Minister wants minimum price on alcohol to curb binge drinking

– Åsmund Løvdal contributed to this report

The government are proposing a 45p minimum price per unit of alcohol in a bid to curb binge drinking and reduce alcohol related crime and deaths.

According to the "University Drinking League", students at the University of Lincoln consume an average of 17.8 alcohol units per week. Photo: Canadian Veggie (via Flickr)

Introducing a 45p minimum price for a unit will only reduce total amount spent on alcoholic drinks in England and Wales by 3%, but the Home Office has said that this could prevent as many as 714 alcohol-related deaths a year.

Home secretary Theresa May has said that she also wants to ban “buy one, get one for free” and other multi-buy offers that boost sales of alcohol. It was also made clear that the proposed minimum price would not affect pubs, restaurants and bars.

Are we to believe the crudest stereotypes? Student life is a never ending bar crawl with a few hours of study thrown in for good measure. But how much do students really drink and will a price hike have an impact on their drinking habits?

According to the “University Drinking League” at, students at the University of Lincoln consume an average of 17.8 alcohol units per week, ranking them at 46 out of 74.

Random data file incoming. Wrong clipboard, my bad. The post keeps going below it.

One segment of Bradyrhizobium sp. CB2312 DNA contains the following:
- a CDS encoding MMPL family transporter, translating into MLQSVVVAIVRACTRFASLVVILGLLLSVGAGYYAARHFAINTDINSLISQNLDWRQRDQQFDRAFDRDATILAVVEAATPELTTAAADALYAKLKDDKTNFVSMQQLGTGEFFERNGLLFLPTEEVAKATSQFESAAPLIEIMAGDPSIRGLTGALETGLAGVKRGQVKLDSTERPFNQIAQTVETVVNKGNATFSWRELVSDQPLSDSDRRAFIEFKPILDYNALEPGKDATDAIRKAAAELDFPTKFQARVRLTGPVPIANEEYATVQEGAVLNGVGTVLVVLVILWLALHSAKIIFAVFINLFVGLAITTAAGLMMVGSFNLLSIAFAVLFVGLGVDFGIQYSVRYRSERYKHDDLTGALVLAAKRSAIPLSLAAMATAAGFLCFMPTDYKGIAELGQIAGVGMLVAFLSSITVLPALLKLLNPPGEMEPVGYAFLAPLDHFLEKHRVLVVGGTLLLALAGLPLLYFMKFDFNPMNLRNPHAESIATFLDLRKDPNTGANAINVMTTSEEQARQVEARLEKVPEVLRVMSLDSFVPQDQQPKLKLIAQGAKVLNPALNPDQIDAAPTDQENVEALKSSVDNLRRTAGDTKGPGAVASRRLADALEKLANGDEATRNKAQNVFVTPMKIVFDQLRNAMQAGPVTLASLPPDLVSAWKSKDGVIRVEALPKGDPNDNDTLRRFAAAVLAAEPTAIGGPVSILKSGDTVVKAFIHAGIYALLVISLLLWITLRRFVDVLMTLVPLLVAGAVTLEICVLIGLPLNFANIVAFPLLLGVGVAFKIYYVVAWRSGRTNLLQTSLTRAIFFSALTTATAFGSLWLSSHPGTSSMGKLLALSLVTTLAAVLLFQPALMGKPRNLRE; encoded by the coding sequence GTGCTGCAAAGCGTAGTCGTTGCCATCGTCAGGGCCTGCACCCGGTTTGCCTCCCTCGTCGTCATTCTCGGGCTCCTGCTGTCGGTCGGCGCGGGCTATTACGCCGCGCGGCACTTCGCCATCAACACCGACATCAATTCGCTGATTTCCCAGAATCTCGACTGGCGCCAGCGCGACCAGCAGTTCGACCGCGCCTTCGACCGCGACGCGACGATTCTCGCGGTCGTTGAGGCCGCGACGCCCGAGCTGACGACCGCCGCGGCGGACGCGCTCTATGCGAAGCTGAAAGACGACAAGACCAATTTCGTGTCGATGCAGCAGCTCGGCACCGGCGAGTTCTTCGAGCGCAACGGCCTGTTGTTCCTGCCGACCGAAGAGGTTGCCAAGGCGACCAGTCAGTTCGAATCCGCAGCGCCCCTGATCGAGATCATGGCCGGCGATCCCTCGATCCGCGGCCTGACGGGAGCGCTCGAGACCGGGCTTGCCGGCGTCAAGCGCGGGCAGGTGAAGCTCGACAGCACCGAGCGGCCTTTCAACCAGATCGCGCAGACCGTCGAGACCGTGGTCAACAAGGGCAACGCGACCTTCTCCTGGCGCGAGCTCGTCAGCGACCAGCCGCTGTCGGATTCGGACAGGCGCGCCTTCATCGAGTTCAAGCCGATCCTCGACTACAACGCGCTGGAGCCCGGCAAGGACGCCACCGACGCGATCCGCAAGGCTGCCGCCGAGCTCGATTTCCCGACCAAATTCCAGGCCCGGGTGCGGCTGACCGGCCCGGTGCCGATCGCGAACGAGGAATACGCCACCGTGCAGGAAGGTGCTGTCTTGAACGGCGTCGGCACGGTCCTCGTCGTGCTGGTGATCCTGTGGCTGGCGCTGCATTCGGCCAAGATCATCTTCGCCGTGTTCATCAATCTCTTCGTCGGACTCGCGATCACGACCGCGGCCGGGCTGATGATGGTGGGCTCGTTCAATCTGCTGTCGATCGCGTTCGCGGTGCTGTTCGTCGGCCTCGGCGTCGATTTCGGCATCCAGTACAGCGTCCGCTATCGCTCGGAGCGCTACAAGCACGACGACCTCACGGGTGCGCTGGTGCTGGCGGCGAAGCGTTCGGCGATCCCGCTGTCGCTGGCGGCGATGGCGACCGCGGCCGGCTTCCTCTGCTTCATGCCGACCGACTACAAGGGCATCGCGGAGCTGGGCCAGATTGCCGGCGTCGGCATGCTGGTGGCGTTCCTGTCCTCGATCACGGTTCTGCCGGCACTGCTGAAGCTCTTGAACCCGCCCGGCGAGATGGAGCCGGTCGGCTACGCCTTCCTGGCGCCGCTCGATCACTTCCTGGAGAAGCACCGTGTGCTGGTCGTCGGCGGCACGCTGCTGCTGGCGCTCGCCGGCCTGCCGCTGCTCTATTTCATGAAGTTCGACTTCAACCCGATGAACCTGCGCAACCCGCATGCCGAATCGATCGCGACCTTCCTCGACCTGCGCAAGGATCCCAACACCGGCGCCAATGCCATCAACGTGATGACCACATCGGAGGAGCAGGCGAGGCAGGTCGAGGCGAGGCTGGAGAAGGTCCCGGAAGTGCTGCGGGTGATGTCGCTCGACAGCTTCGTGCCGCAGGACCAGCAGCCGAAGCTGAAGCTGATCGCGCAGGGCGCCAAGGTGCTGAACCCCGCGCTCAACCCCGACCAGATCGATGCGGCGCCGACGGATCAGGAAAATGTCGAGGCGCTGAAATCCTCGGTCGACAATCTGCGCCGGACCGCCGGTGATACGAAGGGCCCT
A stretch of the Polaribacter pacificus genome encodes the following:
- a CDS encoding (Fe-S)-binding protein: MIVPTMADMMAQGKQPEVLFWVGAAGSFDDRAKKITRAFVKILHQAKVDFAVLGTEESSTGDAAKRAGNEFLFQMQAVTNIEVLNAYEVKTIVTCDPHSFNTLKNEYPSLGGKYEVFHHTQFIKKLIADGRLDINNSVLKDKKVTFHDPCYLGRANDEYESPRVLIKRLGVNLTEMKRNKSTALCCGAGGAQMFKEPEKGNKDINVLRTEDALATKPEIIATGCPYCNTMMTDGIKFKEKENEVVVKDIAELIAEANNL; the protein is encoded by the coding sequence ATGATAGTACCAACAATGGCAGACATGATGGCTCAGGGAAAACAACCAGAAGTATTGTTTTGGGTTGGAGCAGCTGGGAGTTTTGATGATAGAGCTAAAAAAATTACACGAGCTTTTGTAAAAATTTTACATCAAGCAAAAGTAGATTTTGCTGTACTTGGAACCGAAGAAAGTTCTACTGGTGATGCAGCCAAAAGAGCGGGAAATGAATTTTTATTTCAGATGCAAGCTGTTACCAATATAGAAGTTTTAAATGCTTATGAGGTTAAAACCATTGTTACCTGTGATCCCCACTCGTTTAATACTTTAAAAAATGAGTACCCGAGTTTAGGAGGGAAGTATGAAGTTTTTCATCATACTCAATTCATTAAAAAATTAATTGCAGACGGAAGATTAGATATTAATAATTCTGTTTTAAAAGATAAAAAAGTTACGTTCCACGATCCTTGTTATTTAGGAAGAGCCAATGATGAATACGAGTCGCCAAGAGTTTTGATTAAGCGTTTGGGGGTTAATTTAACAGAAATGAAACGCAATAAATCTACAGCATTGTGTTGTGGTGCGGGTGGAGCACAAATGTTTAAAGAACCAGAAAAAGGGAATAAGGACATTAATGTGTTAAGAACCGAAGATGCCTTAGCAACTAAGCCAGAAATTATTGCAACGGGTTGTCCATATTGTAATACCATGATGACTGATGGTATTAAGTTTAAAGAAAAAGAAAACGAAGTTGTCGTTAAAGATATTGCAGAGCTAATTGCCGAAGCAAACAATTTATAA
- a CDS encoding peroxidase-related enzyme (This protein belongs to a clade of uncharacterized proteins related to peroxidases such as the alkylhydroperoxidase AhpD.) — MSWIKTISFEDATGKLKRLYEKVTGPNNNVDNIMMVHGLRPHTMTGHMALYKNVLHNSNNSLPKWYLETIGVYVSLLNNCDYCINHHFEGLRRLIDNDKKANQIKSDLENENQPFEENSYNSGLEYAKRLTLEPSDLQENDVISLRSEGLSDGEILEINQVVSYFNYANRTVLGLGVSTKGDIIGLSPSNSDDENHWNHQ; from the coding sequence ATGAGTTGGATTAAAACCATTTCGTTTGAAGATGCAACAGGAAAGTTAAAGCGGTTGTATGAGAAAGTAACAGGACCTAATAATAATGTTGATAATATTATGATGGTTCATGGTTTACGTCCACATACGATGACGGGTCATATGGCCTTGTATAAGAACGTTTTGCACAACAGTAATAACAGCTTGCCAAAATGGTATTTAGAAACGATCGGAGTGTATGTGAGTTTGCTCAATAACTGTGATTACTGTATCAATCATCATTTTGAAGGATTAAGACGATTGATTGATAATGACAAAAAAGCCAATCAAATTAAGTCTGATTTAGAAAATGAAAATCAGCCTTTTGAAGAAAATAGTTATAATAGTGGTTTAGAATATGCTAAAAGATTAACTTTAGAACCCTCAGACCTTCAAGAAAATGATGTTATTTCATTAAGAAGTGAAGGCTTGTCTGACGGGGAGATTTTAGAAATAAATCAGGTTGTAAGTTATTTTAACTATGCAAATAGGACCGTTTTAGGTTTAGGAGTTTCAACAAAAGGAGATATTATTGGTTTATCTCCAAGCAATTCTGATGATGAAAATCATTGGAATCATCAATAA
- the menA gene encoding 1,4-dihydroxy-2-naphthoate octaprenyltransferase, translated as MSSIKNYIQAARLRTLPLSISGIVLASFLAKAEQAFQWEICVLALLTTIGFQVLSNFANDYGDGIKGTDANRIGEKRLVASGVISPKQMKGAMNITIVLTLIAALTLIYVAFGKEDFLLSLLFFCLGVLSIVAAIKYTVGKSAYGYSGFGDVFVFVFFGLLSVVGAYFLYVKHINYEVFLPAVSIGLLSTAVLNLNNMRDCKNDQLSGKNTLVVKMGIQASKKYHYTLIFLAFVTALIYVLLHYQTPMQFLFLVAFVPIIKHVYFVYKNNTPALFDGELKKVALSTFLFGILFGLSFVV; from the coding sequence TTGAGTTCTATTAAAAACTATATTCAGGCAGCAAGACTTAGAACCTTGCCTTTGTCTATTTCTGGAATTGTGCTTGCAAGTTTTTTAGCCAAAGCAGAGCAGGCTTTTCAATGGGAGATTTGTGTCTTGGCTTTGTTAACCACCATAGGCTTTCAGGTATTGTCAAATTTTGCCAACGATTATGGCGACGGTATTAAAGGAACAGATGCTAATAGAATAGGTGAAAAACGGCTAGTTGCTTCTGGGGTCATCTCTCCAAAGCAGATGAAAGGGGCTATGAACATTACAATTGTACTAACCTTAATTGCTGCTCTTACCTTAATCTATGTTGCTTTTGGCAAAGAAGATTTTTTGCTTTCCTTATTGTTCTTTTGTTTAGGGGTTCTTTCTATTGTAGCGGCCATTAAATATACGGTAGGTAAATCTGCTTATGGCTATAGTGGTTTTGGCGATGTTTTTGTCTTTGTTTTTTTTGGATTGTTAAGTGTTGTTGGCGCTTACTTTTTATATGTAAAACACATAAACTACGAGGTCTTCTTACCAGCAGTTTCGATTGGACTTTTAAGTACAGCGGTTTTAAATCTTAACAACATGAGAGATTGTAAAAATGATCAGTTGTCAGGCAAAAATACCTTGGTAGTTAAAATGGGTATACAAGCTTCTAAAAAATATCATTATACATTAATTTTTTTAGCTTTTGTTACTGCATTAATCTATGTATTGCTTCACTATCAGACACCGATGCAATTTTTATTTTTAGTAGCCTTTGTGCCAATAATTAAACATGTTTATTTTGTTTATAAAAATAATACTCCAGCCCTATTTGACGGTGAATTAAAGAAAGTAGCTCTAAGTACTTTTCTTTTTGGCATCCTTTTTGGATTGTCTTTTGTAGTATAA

Statistics from the General Lifestyle Survey conducted in 2010 shows that the average weekly alcohol consumption in Britain is 15.9 units a week for men and 7.6 a week for women. Students at the University of Lincoln drink over the national average with 17.8 units a week.

Student Union Officer for Welfare and Diversity Andrew Twagira says that binge drinking has not been a widespread problem among students in the city: “In such a large crowd, there will always be someone that drinks too much. Nevertheless, our experience is that most students in Lincoln drink within their limits.

“We as a student union do not encourage excessive drinking and we have many students here that don’t feel like drinking much or anything at all due to lifestyle or religious reasons.”

Twagira also discussed the pressure students face when they come to university: “In their first week, freshers are bombarded adverts for cheap alcohol and nightclubs and are subjected to heavy peer-pressure, something that the Student Union does not approve of.

“To have a truly open and inclusive student experience, the social aspect must not be dominated by peer-pressure to drink.”

The government has argued that outlets selling alcohol at extremely low prices, sometimes even with a loss, is encouraging people to engage in excessive drinking before going out. This phenomen is branded “pre-loading” by ministers, but is more commonly known as “pre-drinks” among students.

Ministers have linked pre-loading to rising levels of alcohol-related violence and hospital admissions. Twagira says he has no faith in that a price increase will curb excessive drinking among students: “The dramatic rise in tuition fees did not result in empty universities. Students intending to get drunk will do so even if their wallets suffer.”

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